Equally though, the development scenes in the US and Japan don't seem to be quite so bad, and there's the same structural weaknesses (because even the move to specialised work still results in overreliance on publisher funding). Why is that?

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I'm a simple consumer who's kinda followed the industry so know jack shit really, but i'd love to see these old skool programmers writing games and selling them online.

I also think that links from gaming related forums to progammer/small company sites is another must as this is where so many gamers concentrate.

Given the abilty to copy software from home, could we not see a return to the bedroom eithic?

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1. So are you suggesting a film studio model, a la Japan, where developers are so specialised that they no longer produce a game, but instead produce bits of a game (animation/design, art, etc.)

2. Unfortunately there are definitely cases of publishers misbehaving by delaying payments or cancelling projects then acquiring the assets of the consequently defunct company and stuff. But that's not the real problem in my opinion; the real problem is the apparent inability of the vast majority of independent developers to fund themselves beyond a single project - so when that project goes tits up because of a misbehaving publisher, they go under; or through any means other than a royalty advance from a publisher - which means that they are reliant on milestones and susceptible to late/non-payment.

There *has* to be another solution.

Equally though, the development scenes in the US and Japan don't seem to be quite so bad, and there's the same structural weaknesses (because even the move to specialised work still results in overreliance on publisher funding). Why is that?

1. Maybe. Certainly farming out animation (as Sierra started doing about ten years ago with their first wave of CD-ROM games, or the Simpsons does now) and using middleware/licensed tech. (Renderware, Havok) are good trade-offs in may cases.

2. I agree. Although there is a lot of resistance to the conclusion you could draw from that that therefore independent development isn't an option any more.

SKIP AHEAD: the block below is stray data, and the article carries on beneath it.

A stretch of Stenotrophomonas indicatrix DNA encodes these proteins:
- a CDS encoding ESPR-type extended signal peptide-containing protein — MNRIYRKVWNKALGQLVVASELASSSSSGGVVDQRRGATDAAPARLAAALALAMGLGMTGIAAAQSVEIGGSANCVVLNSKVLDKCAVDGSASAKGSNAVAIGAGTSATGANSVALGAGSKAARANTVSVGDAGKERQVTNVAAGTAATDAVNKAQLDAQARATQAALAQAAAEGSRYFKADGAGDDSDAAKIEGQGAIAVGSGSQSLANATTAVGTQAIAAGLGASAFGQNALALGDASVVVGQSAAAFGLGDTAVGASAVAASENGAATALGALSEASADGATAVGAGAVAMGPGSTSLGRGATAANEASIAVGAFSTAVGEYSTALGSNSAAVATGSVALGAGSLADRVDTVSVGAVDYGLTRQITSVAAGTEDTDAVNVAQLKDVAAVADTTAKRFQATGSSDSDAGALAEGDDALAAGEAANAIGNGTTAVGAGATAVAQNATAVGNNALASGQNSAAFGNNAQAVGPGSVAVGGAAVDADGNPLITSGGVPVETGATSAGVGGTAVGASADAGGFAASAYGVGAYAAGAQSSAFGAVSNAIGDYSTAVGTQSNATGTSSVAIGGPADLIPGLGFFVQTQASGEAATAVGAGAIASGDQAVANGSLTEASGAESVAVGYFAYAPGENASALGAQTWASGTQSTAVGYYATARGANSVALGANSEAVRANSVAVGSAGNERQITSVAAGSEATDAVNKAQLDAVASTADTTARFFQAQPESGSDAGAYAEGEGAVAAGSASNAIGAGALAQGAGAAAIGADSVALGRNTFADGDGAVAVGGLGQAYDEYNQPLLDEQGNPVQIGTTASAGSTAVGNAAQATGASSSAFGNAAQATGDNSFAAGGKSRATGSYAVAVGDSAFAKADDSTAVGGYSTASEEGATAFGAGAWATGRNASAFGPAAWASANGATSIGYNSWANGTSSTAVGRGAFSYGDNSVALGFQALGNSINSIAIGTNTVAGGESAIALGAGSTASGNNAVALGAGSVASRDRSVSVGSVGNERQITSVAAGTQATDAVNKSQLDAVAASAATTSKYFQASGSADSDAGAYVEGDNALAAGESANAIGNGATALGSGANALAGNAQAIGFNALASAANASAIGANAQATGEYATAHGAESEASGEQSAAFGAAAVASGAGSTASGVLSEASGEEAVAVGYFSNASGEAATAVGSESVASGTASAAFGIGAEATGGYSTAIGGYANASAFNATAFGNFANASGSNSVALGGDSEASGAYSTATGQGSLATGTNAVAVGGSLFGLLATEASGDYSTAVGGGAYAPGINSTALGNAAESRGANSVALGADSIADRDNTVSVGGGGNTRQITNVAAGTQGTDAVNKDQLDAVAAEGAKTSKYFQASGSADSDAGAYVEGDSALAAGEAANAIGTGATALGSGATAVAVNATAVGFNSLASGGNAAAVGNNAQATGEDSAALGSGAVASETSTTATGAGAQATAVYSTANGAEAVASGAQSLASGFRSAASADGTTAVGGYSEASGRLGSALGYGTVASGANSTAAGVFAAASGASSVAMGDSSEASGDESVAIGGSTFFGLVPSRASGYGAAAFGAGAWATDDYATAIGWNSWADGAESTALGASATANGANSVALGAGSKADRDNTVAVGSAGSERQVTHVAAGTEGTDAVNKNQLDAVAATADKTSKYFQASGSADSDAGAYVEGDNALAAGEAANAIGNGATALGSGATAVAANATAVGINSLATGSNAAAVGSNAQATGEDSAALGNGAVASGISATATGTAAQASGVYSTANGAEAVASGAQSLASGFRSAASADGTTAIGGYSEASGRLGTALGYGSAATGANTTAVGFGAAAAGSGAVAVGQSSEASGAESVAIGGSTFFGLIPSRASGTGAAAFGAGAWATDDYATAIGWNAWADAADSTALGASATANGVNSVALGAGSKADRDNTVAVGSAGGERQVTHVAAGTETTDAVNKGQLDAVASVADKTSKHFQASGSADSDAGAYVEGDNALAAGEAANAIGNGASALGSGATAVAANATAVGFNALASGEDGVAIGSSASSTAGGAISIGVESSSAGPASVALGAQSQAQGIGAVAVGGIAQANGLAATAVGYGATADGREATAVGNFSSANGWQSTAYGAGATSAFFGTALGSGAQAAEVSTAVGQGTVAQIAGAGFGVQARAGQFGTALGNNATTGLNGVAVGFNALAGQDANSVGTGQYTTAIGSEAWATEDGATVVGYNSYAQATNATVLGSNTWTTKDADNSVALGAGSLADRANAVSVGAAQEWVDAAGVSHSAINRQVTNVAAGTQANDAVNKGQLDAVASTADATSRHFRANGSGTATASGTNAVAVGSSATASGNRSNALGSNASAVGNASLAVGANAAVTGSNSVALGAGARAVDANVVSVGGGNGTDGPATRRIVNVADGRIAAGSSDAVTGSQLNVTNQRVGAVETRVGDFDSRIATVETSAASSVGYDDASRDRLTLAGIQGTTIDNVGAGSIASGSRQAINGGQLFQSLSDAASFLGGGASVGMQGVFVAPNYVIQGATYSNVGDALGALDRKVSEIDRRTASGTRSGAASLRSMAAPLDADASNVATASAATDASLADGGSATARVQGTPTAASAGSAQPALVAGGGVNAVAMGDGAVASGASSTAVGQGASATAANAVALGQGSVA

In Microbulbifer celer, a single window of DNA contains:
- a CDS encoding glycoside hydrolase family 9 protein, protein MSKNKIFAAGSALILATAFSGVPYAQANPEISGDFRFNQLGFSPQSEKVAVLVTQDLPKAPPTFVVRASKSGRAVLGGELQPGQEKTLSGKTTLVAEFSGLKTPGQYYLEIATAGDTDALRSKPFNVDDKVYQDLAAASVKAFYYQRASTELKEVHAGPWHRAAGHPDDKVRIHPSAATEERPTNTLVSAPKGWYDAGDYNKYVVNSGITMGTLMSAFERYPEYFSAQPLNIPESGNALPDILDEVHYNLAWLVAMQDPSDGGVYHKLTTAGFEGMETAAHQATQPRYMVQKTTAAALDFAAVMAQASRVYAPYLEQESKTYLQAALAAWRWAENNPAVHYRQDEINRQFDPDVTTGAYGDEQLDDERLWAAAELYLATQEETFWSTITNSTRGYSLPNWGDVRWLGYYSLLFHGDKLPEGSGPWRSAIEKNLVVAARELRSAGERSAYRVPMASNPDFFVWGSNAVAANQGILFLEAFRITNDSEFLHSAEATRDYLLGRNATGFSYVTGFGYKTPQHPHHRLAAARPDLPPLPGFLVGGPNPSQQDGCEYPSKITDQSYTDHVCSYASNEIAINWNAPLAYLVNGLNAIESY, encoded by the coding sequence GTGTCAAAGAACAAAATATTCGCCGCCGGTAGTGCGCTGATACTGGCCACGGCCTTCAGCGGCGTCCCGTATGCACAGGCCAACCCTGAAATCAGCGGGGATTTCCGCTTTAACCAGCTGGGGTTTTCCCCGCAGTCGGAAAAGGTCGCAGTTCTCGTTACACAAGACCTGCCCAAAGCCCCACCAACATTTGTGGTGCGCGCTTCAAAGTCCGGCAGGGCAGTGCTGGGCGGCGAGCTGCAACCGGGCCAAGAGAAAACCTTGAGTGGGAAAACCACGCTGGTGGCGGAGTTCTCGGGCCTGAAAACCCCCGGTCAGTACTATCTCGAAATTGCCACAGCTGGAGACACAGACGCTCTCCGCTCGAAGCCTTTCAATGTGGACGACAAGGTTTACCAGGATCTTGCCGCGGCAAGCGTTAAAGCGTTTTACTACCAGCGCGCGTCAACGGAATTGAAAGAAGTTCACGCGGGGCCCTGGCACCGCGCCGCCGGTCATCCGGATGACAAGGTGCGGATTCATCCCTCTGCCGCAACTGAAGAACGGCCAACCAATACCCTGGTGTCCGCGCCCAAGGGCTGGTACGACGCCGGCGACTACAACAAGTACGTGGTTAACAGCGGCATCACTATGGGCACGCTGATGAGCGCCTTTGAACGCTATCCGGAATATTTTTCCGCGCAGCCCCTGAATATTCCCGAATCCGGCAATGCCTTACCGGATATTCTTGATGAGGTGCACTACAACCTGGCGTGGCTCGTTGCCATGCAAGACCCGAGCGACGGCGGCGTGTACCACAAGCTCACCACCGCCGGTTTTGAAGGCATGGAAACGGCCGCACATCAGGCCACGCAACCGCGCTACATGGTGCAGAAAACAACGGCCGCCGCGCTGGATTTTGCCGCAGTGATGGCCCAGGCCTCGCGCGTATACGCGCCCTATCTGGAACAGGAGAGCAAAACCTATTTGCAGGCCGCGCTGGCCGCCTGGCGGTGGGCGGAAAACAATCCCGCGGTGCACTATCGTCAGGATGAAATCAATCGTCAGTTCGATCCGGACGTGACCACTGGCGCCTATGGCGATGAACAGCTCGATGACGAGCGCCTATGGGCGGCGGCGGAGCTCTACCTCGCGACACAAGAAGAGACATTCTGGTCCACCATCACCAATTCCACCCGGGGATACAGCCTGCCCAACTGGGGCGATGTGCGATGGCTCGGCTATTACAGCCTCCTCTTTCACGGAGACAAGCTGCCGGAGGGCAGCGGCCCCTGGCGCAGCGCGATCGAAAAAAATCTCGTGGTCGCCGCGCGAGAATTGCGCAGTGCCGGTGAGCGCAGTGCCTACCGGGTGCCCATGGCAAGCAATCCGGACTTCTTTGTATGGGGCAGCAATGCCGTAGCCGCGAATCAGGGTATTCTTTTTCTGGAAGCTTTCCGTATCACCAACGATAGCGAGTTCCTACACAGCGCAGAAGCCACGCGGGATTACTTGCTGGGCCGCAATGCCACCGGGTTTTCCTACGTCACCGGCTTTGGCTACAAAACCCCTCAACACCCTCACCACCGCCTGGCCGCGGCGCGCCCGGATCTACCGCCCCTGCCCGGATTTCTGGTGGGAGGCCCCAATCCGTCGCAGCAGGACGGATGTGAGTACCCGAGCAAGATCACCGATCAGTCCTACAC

The situation in the US and Japan isn't as wildly different, I think to a degree it's a matter of scale, and that the serious consolidation has already happened.

Another interesting point is that many European developers, working under similar or in some cases worse local economic conditions to the UK, seem to be more stable and successful (in some cases).

In all cases I think publishers investing in developers for mutual benefit is a more sane proposition than publishers sucking independent developers dry.

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Is it their own faults for following the greedy marketing model as laid-out by the Americans? In the end, (most) UK games are just trying to be like American ones. They could have probably done with taking a bite out of the Japanese biscuit instead.

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Games have got so more expensive its hard for a developer to keep afloat, and when publishers are being tight and mess about many developers go under. Urban street soccer was 90% finished, but Acclaim didnt bother paying the developer anymore, so they went under. Thus acclaim wasted a lot of money on a game they promoted a lot as well.

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I think it's worth observing that development companies now do employ more people than before, given the complexity of the modern product.

Regarding outsourcing art, it should be done really, but it's a vicious circle, because there isn't enough game art people out there to work per project. The reason it works in some cases in Japan is that they hire external concept designers, per project, which is why one teams games can vary in look so wildly from one to the next. The downside is that the treasured (in the UK at least) "house style" can fail to develop.

When you think of the rare occasions it's been done, like Designers Republic on Wipeout, its clear it's a massive success. Quantum Redshift suffered immeasurably at retail as a result of poor art design, due to the team leading the direction.

Game art isn't anything like as specialist as it used to be, and you can make it on distinctly average PCs, so I fully expect this to happen.

The big problem in the UK is early delusions of grandeur. Everyone genuinely believes they can jump to the top of the pile with their next game. Then there's the unbelievable lack of variety in the western games scene, generally (both development and consumption), and it's not all looking rosy. That's why I like the mobile games sector. :)

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I think 3D and big market killed Britiain gaming scence as they don't have the resources to keep competitive.

I wonder why there is no one to set up a company and make work with Archer McLean, Geoff Crammond, Andrew Braybrook, and co. Maybe they need to work together and look after themselves. There is enough talent to make a gaming development giant in UK. I wish Nintendo do something with their 300 millions from MS for rare.

Also downloading games only good for PC games and we prefer to play them on consoles.